Clerks III Review

PLOT: After a near fatal heart attack, Randal convinces his convenient shop partner Dante to help him make a movie about his life working at the Quick Stop.

REVIEW: Back in 1994, Kevin Smith‘s indie classic, Clerks, became the unsung hero of those working behind the counter and in customer service. It also inspired many young filmmakers to make movies of their own. I became an instant fan of the hockey jersey-wearing Smith, as well as his on-screen persona of “Silent Bob.” And yes, I’ve appreciated much of what he brought to his later features. Still I was weary about Clerks III. Dante, Randal, Jay, and his wordless sidekick, Bob. How do you continue with the dick and fart jokes when all the original actors are well into middle age? It certainly doesn’t hurt to borrow from real-life adulthood fears.

Nearly thirty years after we first met Dante (Brian O’Halloran) and Randal (Jeff Anderson), only minor changes have occurred in their lives. They now own the Quick Stop Groceries, and apparently, Jay and Silent Bob have taken over the video store, now a dispensary. Unfortunately for Dante, he’s suffered a significant loss in his life. Then when Randal lands in the hospital after a heart attack – the horrific widow-maker – he questions his position in life. As an avid movie watcher, why not make a movie of his own and tell the story of working at Quick Stop? Thus, Randal, with their old friends, begins production on an ultra low-budget movie about Clerks. It is super meta, and the nostalgia factor is in full effect. It’s also super funny. Yet shockingly, Clerks III is also kind of heartbreaking.

It didn’t take long for me to embrace Clerks III. When a crude comedy opens with the operatic pop-punk anthem “The Black Parade” by My Chemical Romance, it’s instantly reminiscent of the killer soundtrack to the original film. And frankly, it was nice to see both O’Halloran and Anderson immediately bring their early bromance relationship back naturally. One treat is that you’ll be seeing many of the original cast members return. Randal is essentially making Clerks. Even Clerks II is mentioned, most notably with the inclusion of Rosario Dawson, who is a delight here. Many favorite moments are revised here, but by telling it as essentially a movie production, it adds a level of charm to Randal’s latest project.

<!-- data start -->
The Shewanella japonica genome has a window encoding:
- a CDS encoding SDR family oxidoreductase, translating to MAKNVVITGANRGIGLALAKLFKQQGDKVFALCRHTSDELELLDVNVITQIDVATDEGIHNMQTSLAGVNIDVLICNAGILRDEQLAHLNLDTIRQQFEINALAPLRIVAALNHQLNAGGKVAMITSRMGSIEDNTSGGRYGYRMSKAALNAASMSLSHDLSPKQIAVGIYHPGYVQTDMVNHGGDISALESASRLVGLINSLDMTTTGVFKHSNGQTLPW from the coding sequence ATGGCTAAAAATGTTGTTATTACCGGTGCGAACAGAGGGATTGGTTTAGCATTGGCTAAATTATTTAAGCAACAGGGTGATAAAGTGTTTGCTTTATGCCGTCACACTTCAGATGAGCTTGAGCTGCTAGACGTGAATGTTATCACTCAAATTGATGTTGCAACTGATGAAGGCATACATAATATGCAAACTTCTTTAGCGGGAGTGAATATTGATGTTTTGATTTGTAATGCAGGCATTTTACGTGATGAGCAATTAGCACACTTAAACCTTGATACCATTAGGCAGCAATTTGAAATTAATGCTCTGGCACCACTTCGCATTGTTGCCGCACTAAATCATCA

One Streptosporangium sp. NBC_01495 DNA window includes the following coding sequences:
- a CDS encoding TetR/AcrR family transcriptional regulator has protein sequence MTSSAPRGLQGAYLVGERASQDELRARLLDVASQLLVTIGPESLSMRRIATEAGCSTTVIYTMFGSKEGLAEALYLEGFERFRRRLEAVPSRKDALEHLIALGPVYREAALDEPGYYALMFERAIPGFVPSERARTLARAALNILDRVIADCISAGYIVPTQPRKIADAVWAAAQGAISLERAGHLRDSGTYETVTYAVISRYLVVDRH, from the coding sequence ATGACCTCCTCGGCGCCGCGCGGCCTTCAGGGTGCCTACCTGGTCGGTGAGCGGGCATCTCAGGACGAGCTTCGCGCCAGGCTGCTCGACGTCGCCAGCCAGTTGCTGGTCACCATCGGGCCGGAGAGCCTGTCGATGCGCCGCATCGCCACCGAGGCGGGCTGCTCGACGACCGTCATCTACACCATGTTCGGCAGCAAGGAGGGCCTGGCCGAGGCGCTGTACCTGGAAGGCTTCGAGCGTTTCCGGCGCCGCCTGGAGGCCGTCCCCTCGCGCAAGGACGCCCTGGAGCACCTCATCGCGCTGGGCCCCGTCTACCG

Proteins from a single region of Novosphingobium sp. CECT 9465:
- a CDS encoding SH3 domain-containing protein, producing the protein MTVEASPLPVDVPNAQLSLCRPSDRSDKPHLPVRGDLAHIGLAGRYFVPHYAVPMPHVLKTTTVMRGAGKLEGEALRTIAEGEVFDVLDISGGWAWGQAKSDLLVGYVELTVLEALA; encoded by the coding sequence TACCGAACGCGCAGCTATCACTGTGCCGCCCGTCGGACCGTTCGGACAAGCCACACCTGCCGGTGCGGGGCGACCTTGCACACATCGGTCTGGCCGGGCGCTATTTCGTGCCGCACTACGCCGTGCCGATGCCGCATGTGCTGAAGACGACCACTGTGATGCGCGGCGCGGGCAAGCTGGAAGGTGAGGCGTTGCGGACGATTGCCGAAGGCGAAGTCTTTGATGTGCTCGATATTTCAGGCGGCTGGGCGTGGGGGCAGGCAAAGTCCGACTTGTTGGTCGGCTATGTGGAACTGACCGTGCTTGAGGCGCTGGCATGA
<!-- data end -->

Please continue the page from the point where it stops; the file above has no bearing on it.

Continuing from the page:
The best thing about this sequel is something that shocked me. It broke my heart. It’s no secret that Mr. Smith went through the very thing Randal did. And frankly, it’s safe to say that if you’ve grown up with the Clerks universe, you’ve probably faced a harrowing life experience or two as well. Clerks III embraces the darker side of aging and the struggle of dealing with losing a loved one. There is honesty here. Smith has always been open about his battle and his return to health. Bringing that story to characters many have loved gives a personal touch to this story. The last act is perhaps one of the most mature and profound moments in the director’s career. Strange to say for a Clerks flick, but bring tissues.

Another delight from the new flick is the entertaining cameos. You have everyone from Sarah Michelle Gellar, the Impractical Jokers, Justin Long, Ben Affleck, Fred Armisen, and more. While the Clerks-verse has grown and featured many of these before, the inclusion here felt natural and hilarious. If you’ve uttered the line, “I’m not even supposed to be here today.” you’ll get it. More importantly, the regulars are all in fine form. Smith and Jason Mewes are still a blast. Dawson is luminous and wonderfully natural. And Marilyn Ghigliotti is terrific returning to the role of Veronica. And while Brian O’Halloran and Jeff Anderson aren’t known for deeply emotional moments in these flicks, it’s nice to see these characters grow a little.

As a fan of Clerks, I expected to have a fun time. Thankfully, I got a movie loaded with laughs, and one that dealt with the finality of loss in an emotionally impactful way. Kevin Smith’s sequel is honest, hilarious, and it’s a joyful trip down memory lane. Similarly to this year’s Top Gun: Maverick, Clerks III is a loving tribute to what came before. In many ways, his latest hit me as much as my personal Smith favorite, Chasing Amy. With an upcoming tour and release for the new film, I highly recommend any Kevin Smith fan to see this one with a crowd. It’s riotous, charming, silly, and, more importantly, it breaks your heart. Who knew, nearly thirty years later, I’d still be happy to welcome Dante and Randal back into my life with open arms? If you are a fan, you are in for a damn treat.

Lionsgate in partnership with Fathom Events will be releasing Clerks III exclusively in theaters on September 13th and 15th.

Clerks 3




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JimmyO is one of’s longest-tenured writers, with him reviewing movies and interviewing celebrities since 2007 as the site’s Los Angeles correspondent.